Af-Pak CVE Initiatives

Our nation’s regional security interests depend on engaging and empowering communities that will foster peace and stability. Civil society networks are a vital resource for successful peace-building and countering violent extremism (CVE) initiatives. In countries such as Afghanistan and Pakistan, tribal, cultural and faith-based networks are leading organic initiatives to refute radical ideologies at the community level and are therefore, best positioned to become partners for the US and the international community in preventing terrorism.

Af-Pak Peace-building Initiatives


WORDE Specialist Waleed Ziad interviews civil society activists in Mazaar-e-sharif, Afghanistan

WORDE has been leading a comprehensive survey to explore the capacity of civil society to promote peace and stability in the Afghanistan-Pakistan region. Our research is primarily conducted through intensive field research led by WORDE Specialists and trained social scientists. To date, our team has traveled to over 75 cities and villages in the region to conduct interviews with hundreds of tribal elders, local religious leaders and civil society activists. The findings of this research have been published in an exclusive five-part series with Foreign Policy Magazine’s Af-Pak Channel, as well as WORDE publications. Moreover, our Specialists have been interviewed by Voice of America (Serbian, Pashto, and Dari, and TV Ashna), the Guardian and the Associated Press.

Our work indicates that community and faith-based organizations are uniquely positioned to prevent radicalization at the grassroots level. Our reports identify best practices, and provide recommendations for policymakers and the international community to strengthen and expand these local efforts. Supplementary directories have also been published, exclusively for policymakers, which highlight the work of organizations in both Afghanistan and Pakistan. These resources are intended to guide policymakers and development experts interested in partnering with local civil society actors. We believe that fostering these partnerships will prevent further radicalization, reduce terrorism, and stabilize the region.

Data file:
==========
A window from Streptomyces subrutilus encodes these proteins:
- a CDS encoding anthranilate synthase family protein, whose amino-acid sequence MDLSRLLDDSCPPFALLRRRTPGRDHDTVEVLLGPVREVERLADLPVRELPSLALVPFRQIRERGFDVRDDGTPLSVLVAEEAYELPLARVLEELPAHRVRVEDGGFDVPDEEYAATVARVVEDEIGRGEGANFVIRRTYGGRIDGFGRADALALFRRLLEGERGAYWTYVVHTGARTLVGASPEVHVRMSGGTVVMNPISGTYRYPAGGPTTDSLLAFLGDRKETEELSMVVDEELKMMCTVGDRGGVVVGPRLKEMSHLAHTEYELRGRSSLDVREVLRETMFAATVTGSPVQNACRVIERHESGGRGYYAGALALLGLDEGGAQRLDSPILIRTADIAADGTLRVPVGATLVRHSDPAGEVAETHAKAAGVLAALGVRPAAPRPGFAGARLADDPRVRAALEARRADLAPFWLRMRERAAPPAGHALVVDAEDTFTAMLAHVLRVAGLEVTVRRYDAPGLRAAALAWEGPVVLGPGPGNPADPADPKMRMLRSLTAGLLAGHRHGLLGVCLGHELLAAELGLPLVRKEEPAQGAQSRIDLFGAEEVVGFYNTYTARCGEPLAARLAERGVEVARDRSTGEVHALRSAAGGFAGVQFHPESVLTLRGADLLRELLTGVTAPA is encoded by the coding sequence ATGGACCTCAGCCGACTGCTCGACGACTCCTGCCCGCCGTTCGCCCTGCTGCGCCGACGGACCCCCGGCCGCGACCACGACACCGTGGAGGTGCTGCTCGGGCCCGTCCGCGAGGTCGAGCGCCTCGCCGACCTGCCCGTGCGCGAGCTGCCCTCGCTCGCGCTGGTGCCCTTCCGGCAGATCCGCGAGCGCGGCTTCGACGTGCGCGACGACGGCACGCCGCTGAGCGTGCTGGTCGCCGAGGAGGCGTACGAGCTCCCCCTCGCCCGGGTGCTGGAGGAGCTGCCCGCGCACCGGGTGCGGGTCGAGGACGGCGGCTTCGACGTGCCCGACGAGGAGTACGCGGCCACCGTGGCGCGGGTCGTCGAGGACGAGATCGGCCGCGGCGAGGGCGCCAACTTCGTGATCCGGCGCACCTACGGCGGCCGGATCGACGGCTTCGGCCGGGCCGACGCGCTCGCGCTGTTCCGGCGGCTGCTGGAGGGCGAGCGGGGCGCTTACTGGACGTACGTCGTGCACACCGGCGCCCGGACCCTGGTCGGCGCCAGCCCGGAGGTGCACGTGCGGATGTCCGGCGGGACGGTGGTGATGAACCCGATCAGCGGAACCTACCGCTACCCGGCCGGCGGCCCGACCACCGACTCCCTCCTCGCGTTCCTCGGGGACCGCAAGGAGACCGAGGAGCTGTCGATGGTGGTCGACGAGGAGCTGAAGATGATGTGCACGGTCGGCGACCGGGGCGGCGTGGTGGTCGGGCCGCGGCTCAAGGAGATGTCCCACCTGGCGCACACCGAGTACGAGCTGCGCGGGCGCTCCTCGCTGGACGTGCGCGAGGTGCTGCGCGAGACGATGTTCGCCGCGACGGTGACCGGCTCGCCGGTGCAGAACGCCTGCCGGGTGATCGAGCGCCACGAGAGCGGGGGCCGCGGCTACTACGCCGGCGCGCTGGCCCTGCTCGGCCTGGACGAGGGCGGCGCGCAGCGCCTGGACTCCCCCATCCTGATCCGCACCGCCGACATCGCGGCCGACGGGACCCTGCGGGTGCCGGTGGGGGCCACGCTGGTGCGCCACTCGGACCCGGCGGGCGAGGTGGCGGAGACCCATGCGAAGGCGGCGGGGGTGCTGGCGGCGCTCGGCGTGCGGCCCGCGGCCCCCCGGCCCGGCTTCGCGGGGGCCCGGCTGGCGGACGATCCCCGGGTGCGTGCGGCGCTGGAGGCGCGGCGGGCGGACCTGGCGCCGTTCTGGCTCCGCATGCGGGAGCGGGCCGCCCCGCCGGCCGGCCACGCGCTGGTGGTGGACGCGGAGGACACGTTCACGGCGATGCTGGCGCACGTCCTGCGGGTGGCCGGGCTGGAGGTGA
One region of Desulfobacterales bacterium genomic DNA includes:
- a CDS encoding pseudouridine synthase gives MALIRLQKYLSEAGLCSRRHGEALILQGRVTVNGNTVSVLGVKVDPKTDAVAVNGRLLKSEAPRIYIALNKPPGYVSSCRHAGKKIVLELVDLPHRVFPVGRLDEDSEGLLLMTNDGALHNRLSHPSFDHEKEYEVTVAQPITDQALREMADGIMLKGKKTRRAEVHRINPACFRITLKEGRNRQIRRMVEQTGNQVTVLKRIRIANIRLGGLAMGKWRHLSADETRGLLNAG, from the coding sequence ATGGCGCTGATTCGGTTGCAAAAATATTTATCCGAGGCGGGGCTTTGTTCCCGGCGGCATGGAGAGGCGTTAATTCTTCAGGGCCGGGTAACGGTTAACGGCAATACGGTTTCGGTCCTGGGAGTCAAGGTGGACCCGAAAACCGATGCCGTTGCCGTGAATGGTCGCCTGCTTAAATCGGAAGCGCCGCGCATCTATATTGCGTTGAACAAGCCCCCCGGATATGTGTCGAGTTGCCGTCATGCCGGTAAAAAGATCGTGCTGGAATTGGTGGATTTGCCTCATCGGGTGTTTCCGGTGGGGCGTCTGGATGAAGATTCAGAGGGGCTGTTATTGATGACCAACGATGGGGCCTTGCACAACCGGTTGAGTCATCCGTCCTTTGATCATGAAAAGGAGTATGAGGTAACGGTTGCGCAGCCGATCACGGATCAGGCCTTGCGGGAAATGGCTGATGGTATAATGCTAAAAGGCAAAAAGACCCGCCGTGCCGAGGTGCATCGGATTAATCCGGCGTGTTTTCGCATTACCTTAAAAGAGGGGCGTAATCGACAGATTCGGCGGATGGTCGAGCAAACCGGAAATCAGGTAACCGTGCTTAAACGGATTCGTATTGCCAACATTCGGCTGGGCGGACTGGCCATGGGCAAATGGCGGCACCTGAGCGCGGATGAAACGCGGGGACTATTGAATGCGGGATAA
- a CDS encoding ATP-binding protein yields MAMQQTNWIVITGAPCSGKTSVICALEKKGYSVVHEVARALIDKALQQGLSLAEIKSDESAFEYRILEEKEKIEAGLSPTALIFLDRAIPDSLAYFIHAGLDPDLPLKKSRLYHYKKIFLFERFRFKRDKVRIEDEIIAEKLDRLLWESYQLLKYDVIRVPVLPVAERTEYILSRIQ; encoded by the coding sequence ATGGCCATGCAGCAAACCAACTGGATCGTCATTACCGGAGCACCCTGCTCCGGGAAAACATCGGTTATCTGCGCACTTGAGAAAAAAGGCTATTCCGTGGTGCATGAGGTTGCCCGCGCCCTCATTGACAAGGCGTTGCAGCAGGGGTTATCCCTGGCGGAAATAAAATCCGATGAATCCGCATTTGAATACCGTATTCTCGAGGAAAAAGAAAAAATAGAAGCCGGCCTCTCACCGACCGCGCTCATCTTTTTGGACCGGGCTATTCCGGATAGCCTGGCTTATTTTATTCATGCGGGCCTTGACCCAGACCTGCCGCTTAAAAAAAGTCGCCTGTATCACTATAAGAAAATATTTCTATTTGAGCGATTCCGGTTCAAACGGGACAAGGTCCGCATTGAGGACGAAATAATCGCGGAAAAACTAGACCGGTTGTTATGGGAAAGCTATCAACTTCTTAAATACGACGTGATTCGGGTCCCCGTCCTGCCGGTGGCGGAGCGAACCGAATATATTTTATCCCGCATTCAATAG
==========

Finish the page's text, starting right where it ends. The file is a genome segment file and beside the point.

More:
Our findings have been broadly disseminated through public presentations and private briefings for senior policymakers in the National Counter Terrorism Center, Department of Defense, the State Department, US Agency for International Development, and the US Institute of Peace. The research has also been presented to RAND Corp, the Global Forum for Counter Radicalization in Paris, and the EU/US Expert Meeting in Brussels on Pakistan and Pakistani Diaspora Communities hosted by the European Commission together with the US Mission to the EU. Most recently, in November 2013, WORDE specialists participated in the “CVE Community of Interest Conference” to discuss US Overseas CVE Engagement in Afghanistan and Pakistan.

In addition to conducting research, WORDE has provided local community leaders with training and support for their peacebuilding endeavors. In recent years, in partnership with the Center for World Religions, Diplomacy and Conflict Resolution (CRDC) at George Mason University, WORDE co-sponsored two conferences to network hundreds of religious scholars from Afghanistan and Muslim leaders from around the world to strengthen the potential for religious leaders to pave Afghanistan’s peaceful future. Recently, in September 2013, a WORDE Specialist was invited as the keynote speaker for a High Peace Council conference with religious community leaders.

Identifying Afghanistan’s Civil Society Networks


In June 2012, WORDE launched a study to explore the capacity of local civil society organizations (CSOs) to promote peace and stability in Afghanistan and to determine mechanisms for strengthening their programs. Our team carried out fieldwork across 35 cities, towns and villages in 15 provinces in Afghanistan. Interviews were conducted with both faith-based and non-faith based groups, however our analysis focused largely on what we refer to as “traditional Muslim networks” – the largely apolitical Sunni and Shi’a faith-based organizations that have historically made up the core of civil society. Our research indicates that these networks can play a critical role in peacebuilding, disseminating counter-extremist messages, mediating conflict, and promoting inter-ethnic social